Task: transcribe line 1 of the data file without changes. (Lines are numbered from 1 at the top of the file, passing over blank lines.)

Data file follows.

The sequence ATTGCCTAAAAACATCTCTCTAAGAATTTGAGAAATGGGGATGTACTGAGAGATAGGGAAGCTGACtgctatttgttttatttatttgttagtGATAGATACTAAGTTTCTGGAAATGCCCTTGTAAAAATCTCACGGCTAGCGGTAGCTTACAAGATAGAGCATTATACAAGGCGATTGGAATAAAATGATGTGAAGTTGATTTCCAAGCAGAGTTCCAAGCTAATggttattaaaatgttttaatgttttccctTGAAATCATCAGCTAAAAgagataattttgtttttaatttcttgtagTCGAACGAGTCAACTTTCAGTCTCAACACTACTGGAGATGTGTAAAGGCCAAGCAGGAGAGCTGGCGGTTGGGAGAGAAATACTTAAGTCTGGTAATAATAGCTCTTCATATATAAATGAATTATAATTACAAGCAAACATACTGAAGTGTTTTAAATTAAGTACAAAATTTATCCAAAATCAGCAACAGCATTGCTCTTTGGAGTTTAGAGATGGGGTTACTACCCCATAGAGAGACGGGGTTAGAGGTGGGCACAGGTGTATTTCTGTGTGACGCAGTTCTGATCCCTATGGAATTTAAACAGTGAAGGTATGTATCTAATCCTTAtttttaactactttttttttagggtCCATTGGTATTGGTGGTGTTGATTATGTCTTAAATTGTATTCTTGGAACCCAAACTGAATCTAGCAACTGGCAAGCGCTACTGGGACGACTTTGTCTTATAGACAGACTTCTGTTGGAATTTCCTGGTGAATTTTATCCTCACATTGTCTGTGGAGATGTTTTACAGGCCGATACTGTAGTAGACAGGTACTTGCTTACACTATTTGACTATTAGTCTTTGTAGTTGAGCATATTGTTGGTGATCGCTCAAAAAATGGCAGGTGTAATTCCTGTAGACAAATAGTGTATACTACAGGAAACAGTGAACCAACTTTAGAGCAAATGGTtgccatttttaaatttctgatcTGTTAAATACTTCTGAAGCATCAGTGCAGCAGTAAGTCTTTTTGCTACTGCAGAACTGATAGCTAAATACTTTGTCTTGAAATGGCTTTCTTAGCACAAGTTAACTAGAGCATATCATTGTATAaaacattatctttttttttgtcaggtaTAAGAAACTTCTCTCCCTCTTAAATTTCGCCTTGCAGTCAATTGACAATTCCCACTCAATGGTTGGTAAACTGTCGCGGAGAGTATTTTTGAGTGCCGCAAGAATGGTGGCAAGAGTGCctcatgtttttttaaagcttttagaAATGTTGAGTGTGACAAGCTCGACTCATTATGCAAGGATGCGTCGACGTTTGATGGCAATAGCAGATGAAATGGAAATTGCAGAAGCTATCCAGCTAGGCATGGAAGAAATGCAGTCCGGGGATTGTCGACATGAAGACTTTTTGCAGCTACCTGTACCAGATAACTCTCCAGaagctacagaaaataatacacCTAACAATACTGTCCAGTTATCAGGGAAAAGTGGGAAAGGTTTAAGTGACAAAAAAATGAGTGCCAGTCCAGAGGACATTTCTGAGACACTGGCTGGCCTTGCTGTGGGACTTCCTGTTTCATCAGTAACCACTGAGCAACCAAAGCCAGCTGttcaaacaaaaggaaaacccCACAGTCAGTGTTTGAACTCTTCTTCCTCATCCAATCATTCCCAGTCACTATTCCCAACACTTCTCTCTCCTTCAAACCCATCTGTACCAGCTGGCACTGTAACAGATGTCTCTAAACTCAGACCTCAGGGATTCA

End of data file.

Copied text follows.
The sequence ATTGCCTAAAAACATCTCTCTAAGAATTTGAGAAATGGGGATGTACTGAGAGATAGGGAAGCTGACtgctatttgttttatttatttgttagtGATAGATACTAAGTTTCTGGAAATGCCCTTGTAAAAATCTCACGGCTAGCGGTAGCTTACAAGATAGAGCATTATACAAGGCGATTGGAATAAAATGATGTGAAGTTGATTTCCAAGCAGAGTTCCAAGCTAATggttattaaaatgttttaatgttttccctTGAAATCATCAGCTAAAAgagataattttgtttttaatttcttgtagTCGAACGAGTCAACTTTCAGTCTCAACACTACTGGAGATGTGTAAAGGCCAAGCAGGAGAGCTGGCGGTTGGGAGAGAAATACTTAAGTCTGGTAATAATAGCTCTTCATATATAAATGAATTATAATTACAAGCAAACATACTGAAGTGTTTTAAATTAAGTACAAAATTTATCCAAAATCAGCAACAGCATTGCTCTTTGGAGTTTAGAGATGGGGTTACTACCCCATAGAGAGACGGGGTTAGAGGTGGGCACAGGTGTATTTCTGTGTGACGCAGTTCTGATCCCTATGGAATTTAAACAGTGAAGGTATGTATCTAATCCTTAtttttaactactttttttttagggtCCATTGGTATTGGTGGTGTTGATTATGTCTTAAATTGTATTCTTGGAACCCAAACTGAATCTAGCAACTGGCAAGCGCTACTGGGACGACTTTGTCTTATAGACAGACTTCTGTTGGAATTTCCTGGTGAATTTTATCCTCACATTGTCTGTGGAGATGTTTTACAGGCCGATACTGTAGTAGACAGGTACTTGCTTACACTATTTGACTATTAGTCTTTGTAGTTGAGCATATTGTTGGTGATCGCTCAAAAAATGGCAGGTGTAATTCCTGTAGACAAATAGTGTATACTACAGGAAACAGTGAACCAACTTTAGAGCAAATGGTtgccatttttaaatttctgatcTGTTAAATACTTCTGAAGCATCAGTGCAGCAGTAAGTCTTTTTGCTACTGCAGAACTGATAGCTAAATACTTTGTCTTGAAATGGCTTTCTTAGCACAAGTTAACTAGAGCATATCATTGTATAaaacattatctttttttttgtcaggtaTAAGAAACTTCTCTCCCTCTTAAATTTCGCCTTGCAGTCAATTGACAATTCCCACTCAATGGTTGGTAAACTGTCGCGGAGAGTATTTTTGAGTGCCGCAAGAATGGTGGCAAGAGTGCctcatgtttttttaaagcttttagaAATGTTGAGTGTGACAAGCTCGACTCATTATGCAAGGATGCGTCGACGTTTGATGGCAATAGCAGATGAAATGGAAATTGCAGAAGCTATCCAGCTAGGCATGGAAGAAATGCAGTCCGGGGATTGTCGACATGAAGACTTTTTGCAGCTACCTGTACCAGATAACTCTCCAGaagctacagaaaataatacacCTAACAATACTGTCCAGTTATCAGGGAAAAGTGGGAAAGGTTTAAGTGACAAAAAAATGAGTGCCAGTCCAGAGGACATTTCTGAGACACTGGCTGGCCTTGCTGTGGGACTTCCTGTTTCATCAGTAACCACTGAGCAACCAAAGCCAGCTGttcaaacaaaaggaaaacccCACAGTCAGTGTTTGAACTCTTCTTCCTCATCCAATCATTCCCAGTCACTATTCCCAACACTTCTCTCTCCTTCAAACCCATCTGTACCAGCTGGCACTGTAACAGATGTCTCTAAACTCAGACCTCAGGGATTCA